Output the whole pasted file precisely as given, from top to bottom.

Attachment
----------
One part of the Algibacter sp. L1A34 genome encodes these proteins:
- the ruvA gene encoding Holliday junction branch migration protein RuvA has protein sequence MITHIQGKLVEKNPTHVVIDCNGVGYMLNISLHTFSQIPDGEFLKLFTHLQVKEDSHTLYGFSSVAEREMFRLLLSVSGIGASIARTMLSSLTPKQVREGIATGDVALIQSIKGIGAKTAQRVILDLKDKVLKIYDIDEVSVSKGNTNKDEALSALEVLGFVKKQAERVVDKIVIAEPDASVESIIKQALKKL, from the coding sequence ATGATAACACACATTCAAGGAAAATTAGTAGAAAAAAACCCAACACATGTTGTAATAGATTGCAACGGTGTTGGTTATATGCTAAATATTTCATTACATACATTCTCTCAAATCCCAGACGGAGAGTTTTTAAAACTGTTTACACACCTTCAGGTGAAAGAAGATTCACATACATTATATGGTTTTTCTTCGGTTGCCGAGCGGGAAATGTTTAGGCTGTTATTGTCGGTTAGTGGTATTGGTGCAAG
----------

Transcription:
One part of the Algibacter sp. L1A34 genome encodes these proteins:
- the ruvA gene encoding Holliday junction branch migration protein RuvA has protein sequence MITHIQGKLVEKNPTHVVIDCNGVGYMLNISLHTFSQIPDGEFLKLFTHLQVKEDSHTLYGFSSVAEREMFRLLLSVSGIGASIARTMLSSLTPKQVREGIATGDVALIQSIKGIGAKTAQRVILDLKDKVLKIYDIDEVSVSKGNTNKDEALSALEVLGFVKKQAERVVDKIVIAEPDASVESIIKQALKKL, from the coding sequence ATGATAACACACATTCAAGGAAAATTAGTAGAAAAAAACCCAACACATGTTGTAATAGATTGCAACGGTGTTGGTTATATGCTAAATATTTCATTACATACATTCTCTCAAATCCCAGACGGAGAGTTTTTAAAACTGTTTACACACCTTCAGGTGAAAGAAGATTCACATACATTATATGGTTTTTCTTCGGTTGCCGAGCGGGAAATGTTTAGGCTGTTATTGTCGGTTAGTGGTATTGGTGCAAG